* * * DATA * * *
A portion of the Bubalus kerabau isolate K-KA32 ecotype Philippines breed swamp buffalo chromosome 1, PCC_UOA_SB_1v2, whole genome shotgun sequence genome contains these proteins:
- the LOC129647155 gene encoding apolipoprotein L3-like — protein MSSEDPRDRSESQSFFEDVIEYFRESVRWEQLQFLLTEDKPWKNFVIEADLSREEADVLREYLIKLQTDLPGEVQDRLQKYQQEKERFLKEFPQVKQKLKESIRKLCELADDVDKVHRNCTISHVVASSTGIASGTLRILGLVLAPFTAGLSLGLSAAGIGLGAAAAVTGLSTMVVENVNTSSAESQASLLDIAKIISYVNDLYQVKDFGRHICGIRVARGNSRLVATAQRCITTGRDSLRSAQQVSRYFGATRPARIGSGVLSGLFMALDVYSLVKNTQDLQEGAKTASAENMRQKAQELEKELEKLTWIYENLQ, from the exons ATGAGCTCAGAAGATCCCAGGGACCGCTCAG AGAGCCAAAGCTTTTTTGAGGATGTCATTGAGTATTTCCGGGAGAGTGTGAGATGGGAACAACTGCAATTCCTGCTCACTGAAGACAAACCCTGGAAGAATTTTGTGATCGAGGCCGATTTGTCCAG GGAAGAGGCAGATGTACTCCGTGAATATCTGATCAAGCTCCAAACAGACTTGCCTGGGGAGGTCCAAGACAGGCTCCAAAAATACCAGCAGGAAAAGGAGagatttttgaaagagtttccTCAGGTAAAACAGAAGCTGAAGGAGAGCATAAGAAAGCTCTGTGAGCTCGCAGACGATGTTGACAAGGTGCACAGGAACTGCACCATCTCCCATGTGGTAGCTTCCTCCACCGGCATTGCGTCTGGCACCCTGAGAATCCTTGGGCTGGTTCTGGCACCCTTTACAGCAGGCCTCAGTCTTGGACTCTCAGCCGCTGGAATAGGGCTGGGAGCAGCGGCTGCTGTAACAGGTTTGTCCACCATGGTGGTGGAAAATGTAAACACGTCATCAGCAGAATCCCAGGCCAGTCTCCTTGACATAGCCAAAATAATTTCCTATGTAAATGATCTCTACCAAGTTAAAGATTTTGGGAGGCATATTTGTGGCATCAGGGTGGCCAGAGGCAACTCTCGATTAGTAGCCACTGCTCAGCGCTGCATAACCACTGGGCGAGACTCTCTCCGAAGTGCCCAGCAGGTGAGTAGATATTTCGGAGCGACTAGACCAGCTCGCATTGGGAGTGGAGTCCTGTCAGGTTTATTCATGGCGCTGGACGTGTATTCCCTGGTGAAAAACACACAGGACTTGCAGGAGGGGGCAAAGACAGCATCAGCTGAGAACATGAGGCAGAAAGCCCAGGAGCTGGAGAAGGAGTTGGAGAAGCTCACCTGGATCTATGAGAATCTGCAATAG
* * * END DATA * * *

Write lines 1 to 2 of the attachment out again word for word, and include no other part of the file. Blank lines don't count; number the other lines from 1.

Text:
A portion of the Bubalus kerabau isolate K-KA32 ecotype Philippines breed swamp buffalo chromosome 1, PCC_UOA_SB_1v2, whole genome shotgun sequence genome contains these proteins:
- the LOC129647155 gene encoding apolipoprotein L3-like — protein MSSEDPRDRSESQSFFEDVIEYFRESVRWEQLQFLLTEDKPWKNFVIEADLSREEADVLREYLIKLQTDLPGEVQDRLQKYQQEKERFLKEFPQVKQKLKESIRKLCELADDVDKVHRNCTISHVVASSTGIASGTLRILGLVLAPFTAGLSLGLSAAGIGLGAAAAVTGLSTMVVENVNTSSAESQASLLDIAKIISYVNDLYQVKDFGRHICGIRVARGNSRLVATAQRCITTGRDSLRSAQQVSRYFGATRPARIGSGVLSGLFMALDVYSLVKNTQDLQEGAKTASAENMRQKAQELEKELEKLTWIYENLQ, from the exons ATGAGCTCAGAAGATCCCAGGGACCGCTCAG AGAGCCAAAGCTTTTTTGAGGATGTCATTGAGTATTTCCGGGAGAGTGTGAGATGGGAACAACTGCAATTCCTGCTCACTGAAGACAAACCCTGGAAGAATTTTGTGATCGAGGCCGATTTGTCCAG GGAAGAGGCAGATGTACTCCGTGAATATCTGATCAAGCTCCAAACAGACTTGCCTGGGGAGGTCCAAGACAGGCTCCAAAAATACCAGCAGGAAAAGGAGagatttttgaaagagtttccTCAGGTAAAACAGAAGCTGAAGGAGAGCATAAGAAAGCTCTGTGAGCTCGCAGACGATGTTGACAAGGTGCACAGGAACTGCACCATCTCCCATGTGGTAGCTTCCTCCACCGGCATTGCGTCTGGCACCCTGAGAATCCTTGGGCTGGTTCTGGCACCCTTTACAGCAGGCCTCAGTCTTGGACTCTCAGCCGCTGGAATAGGGCTGGGAGCAGCGGCTGCTGTAACAGGTTTGTCCACCATGGTGGTGGAAAATGTAAACACGTCATCAGCAGAATCCCAGGCCAGTCTCCTTGACATAGCCAAAATAATTTCCTATGTAAATGATCTCTACCAAGTTAAAGATTTTGGGAGGCATATTTGTGGCATCAGGGTGGCCAGAGGCAACTCTCGATTAGTAGCCACTGCTCAGCGCTGCATAACCACTGGGCGAGACTCTCTCCGAAGTGCCCAGCAGGTGAGTAGATATTTCGGAGCGACTAGACCAGCTCGCATTGGGAGTGGAGTCCTGTCAGGTTTATTCATGGCGCTGGACGTGTATTCCCTGGTGAAAAACACACAGGACTTGCAGGAGGGGGCAAAGACAGCATCAGCTGAGAACATGAGGCAGAAAGCCCAGGAGCTGGAGAAGGAGTTGGAGAAGCTCACCTGGATCTATGAGAATCTGCAATAG